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Every Event That Led to Uber CEO Travis Kalanick's Resignation

Uber CEO Travis Kalanick delivers a speech at the Third Netease Future Technology Conference on June 28, 2016 in Beijing, China. Wang K'aichicn—VCG/ Getty Images

Uber Technologies Chief Executive Travis Kalanick resigned from his post on Tuesday, following months of setbacks related to the company’s culture and several departures from other top executives.

Here’s a timeline of the controversies that plagued the ride-hailing service this year:

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Feb. 19, 2017

Susan Fowler, a former Uber engineer, published a blog post explaining her recent departure from the company and accusing Uber of sexual harassment. In response, Kalanick launched an “urgent investigation” into the accusations. “There can be absolutely no place for this kind of behavior at Uber,” he said.

The company also hired former U.S. Attorney General Eric Holder to investigate reports of sexual harassment.

Feb. 27, 2017

Senior Vice President of Engineering Amit Singhal was asked to resign from Uber shortly after joining the company because he failed to disclose previous sexual harassment allegations against him at Google, where he worked as vice president of search before resigning in February 2016. An internal investigation at Google found the harassment complaint to be “credible,” though Singhal denied the claims, according to Recode.

Feb. 28, 2017

Kalanick apologized and said it was time for him to “grow up” after a video showed him arguing with an Uber driver who complained that pay rates for drivers had fallen and told Kalanick that “people are not trusting you anymore.”

Kalanick, who was in the car as a passenger, responded: “Some people don’t like to take responsibility for their own shit. They blame everything in their life on somebody else. Good luck!”

March 19, 2017

Uber President Jeff Jones quit after less than seven months in the position. His announcement followed the departure of Ed Baker, vice president of product and growth, and Charlie Miller, an Uber security researcher, earlier in March.

“It is now clear, however, that the beliefs and approach to leadership that have guided my career are inconsistent with what I saw and experienced at Uber, and I can no longer continue as president of the ride sharing business,” Jones said in a statement at the time.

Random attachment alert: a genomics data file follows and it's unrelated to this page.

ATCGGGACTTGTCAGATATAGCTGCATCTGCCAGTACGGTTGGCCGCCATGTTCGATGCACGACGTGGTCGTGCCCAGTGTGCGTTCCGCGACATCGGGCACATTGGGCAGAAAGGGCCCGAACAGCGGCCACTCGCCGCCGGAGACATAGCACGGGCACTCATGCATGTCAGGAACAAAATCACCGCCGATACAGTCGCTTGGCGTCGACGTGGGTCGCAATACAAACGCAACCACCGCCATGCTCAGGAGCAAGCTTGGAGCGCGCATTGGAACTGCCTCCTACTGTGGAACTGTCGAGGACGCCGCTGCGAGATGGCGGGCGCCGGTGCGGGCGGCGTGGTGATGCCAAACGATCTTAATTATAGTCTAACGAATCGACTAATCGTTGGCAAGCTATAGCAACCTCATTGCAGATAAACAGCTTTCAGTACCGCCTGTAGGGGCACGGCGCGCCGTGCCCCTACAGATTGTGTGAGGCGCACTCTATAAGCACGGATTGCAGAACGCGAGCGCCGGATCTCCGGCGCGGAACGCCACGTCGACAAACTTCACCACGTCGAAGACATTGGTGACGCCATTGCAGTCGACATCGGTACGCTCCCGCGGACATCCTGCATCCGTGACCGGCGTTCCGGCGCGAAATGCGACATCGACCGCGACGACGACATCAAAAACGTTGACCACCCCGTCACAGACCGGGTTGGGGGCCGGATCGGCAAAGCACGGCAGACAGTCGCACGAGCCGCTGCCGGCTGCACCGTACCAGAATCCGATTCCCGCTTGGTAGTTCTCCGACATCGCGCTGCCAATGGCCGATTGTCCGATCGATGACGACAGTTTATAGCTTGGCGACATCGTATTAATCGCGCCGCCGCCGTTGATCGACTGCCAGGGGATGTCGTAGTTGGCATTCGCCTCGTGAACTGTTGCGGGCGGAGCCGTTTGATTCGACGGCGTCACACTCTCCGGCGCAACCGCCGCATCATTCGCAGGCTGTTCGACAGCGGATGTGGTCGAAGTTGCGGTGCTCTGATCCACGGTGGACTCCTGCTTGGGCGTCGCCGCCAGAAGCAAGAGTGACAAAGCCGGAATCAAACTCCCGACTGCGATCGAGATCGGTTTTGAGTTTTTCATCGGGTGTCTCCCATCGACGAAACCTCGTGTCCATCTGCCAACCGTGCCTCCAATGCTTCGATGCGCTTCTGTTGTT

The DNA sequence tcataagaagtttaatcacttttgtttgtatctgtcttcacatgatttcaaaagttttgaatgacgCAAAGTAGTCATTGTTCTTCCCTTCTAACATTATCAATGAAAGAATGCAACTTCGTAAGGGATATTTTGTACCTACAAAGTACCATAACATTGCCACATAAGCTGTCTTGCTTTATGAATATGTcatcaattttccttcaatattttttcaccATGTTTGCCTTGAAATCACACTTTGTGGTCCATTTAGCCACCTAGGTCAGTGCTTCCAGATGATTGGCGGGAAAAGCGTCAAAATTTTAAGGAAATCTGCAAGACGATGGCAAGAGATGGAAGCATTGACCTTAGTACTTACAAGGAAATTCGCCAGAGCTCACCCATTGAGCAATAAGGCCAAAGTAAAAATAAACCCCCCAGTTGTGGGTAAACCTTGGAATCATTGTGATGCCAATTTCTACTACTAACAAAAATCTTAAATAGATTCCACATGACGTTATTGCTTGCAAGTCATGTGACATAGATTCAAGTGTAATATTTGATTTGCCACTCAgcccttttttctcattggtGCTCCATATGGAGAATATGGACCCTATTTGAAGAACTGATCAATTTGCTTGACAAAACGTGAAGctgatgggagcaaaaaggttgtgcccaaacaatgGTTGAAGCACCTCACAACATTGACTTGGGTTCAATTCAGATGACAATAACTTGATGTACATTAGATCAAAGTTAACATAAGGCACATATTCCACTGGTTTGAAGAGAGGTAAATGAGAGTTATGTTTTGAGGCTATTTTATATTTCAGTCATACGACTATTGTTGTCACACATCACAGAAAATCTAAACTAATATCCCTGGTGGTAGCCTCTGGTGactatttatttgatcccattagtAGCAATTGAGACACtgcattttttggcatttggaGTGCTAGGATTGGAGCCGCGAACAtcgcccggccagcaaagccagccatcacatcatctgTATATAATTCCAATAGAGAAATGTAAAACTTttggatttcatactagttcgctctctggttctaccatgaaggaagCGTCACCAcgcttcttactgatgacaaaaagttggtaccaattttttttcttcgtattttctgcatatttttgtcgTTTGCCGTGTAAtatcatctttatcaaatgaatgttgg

May 2017

The U.S. Department of Justice launched a criminal investigation into Uber’s use of a secret software tool known as “Greyball,” which helped it to evade local law enforcement officials in places where the service was not yet approved.

June 7, 2017

Eric Alexander, Uber’s president of business in the Asia-Pacific region, was fired after journalists began asking about reports that he obtained the medical records of a woman who was raped by her Uber driver in India in 2014 and showed the records to top executives, including Kalanick.

June 8, 2017

Recode published a 2013 company-wide email from Kalanick, in which he set ground rules for using drugs and having sex with other employees during a company retreat in Miami.

June 11, 2017

Uber’s board of directors voted unanimously to adopt all recommendations from former U.S. Attorney General Holder following his investigation into company culture. The recommendations included reducing Kalanick’s authority and sharing his responsibilities with other executives, improving the complaint process through human resources, and increasing the independent oversight of the board.

June 13, 2017

Kalanick announced he would take an indefinite leave of absence from the company, citing his mother’s recent death in a boating accident.

“If we are going to work on Uber 2.0, I also need to work on Travis 2.0 to become the leader that this company needs and that you deserve,” he wrote in an email to employees.

On the same day, Uber board member David Bonderman resigned after making a sexist remark during a meeting announcing the results of Holder’s investigation.

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